It was only a few months ago that Jeffrey Immelt, CEO of General Electric (GE), had criticized the Chinese leadership during a Financial Times interview when he said, “I am not sure that in the end they want any of us to win, or any of us to be successful.”[i] Last week GE announced it had formed a joint venture with Harbin Power Equipment Company with a minority stake, while Harbin takes a 49% stake in a Shenyang-based wind turbine factory. And just a couple weeks before the news, Suzlon, the Indian wind turbine producer, and Gamesa, the Spanish turbine maker, announced new sales into the Chinese market with sober projections of upwards of 30% of their business growth coming from China. Ironically, the very same central planning policies Mr. Immelt criticized will actually benefit the likes of GE, Vestas and Gamesa.
By the end of 2009 the central government realized China’s wind turbine manufacturing industry had spawned too many manufacturing wannabees. In 2004 there were only six wind turbine manufacturers. By the end of 2009 the wind power market saw 70 turbine makers. Electrical capacity – the ability to make electricity though not necessarily transmit that power – grew more than 25-fold during the same period from a base of 760 MW[ii].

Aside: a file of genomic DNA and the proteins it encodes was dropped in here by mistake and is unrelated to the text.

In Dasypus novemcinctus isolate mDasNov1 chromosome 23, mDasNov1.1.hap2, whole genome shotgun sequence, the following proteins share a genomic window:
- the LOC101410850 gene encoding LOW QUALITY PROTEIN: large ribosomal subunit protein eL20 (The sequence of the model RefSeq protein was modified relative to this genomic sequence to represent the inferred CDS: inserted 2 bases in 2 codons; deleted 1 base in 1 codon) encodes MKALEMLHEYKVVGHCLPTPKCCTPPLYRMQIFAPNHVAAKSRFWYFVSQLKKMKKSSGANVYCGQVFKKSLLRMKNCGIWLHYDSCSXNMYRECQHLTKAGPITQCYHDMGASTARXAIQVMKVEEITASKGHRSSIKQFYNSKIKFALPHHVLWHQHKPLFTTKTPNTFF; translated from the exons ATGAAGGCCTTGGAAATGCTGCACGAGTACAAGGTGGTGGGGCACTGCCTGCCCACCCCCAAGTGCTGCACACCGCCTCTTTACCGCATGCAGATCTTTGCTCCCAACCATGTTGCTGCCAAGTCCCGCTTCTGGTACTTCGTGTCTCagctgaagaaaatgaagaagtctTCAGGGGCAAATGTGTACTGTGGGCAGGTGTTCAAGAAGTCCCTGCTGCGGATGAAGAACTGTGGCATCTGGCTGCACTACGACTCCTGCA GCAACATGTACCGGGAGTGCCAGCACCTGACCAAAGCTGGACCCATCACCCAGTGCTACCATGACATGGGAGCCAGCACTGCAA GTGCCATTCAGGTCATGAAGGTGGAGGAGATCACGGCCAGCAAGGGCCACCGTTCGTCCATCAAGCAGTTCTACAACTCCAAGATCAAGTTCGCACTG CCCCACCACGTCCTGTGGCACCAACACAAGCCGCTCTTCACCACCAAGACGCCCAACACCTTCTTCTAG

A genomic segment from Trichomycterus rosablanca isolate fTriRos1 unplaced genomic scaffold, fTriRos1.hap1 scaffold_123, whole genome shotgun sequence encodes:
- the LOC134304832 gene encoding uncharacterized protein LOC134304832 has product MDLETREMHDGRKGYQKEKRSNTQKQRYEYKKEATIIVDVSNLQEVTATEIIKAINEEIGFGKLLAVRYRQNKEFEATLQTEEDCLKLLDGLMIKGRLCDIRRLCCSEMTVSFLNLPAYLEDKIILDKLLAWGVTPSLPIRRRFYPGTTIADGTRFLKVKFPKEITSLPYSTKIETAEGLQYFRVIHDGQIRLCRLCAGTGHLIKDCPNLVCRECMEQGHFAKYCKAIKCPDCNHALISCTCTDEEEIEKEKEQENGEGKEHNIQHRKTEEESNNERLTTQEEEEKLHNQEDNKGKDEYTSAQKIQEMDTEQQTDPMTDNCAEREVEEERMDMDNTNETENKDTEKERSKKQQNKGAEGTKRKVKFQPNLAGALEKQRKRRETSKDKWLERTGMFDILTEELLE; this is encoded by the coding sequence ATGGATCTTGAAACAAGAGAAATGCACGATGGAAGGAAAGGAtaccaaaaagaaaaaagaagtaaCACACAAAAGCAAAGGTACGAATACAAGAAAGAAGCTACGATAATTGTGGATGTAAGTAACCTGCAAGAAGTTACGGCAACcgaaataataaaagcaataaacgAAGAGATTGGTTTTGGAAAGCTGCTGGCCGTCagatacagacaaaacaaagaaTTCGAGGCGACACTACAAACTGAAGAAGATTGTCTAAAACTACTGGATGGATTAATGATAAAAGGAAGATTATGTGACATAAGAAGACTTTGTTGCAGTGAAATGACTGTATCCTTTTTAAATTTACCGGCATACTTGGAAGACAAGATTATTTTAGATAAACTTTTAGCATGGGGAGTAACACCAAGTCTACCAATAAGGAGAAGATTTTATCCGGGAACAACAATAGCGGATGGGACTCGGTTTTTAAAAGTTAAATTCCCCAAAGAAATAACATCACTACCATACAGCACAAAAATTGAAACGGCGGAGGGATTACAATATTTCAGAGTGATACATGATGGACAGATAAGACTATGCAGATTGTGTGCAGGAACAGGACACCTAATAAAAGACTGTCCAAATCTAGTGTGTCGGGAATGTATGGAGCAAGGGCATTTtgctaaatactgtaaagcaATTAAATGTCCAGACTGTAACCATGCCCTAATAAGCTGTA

China’s political and geographic regionalism are the Achilles Heel of its plan to have 150GW of its electricity come from wind power in 2020: the central government declares wind power generation goals for each province; provincial governments spawn their own champions with their own approach to local markets; and the local markets use their local supply chains to address implementation issues. The free-for-all has resulted in uncoordinated over-capacity conditions that have driven profit margins for domestic makers to razor-thin levels, forcing all but the national champions out of investments in much-needed R&D. In other words, local players have created a tangle of underbrush in the marketplace that actually retards achievement of the goals for capacity the central government has declared. The same tangle also foiled international bids for market share in China. The central government has committed to rationalizing the wind power marketplace specifically to meet its wind power generation goals, and it knows it cannot do it without the established international players.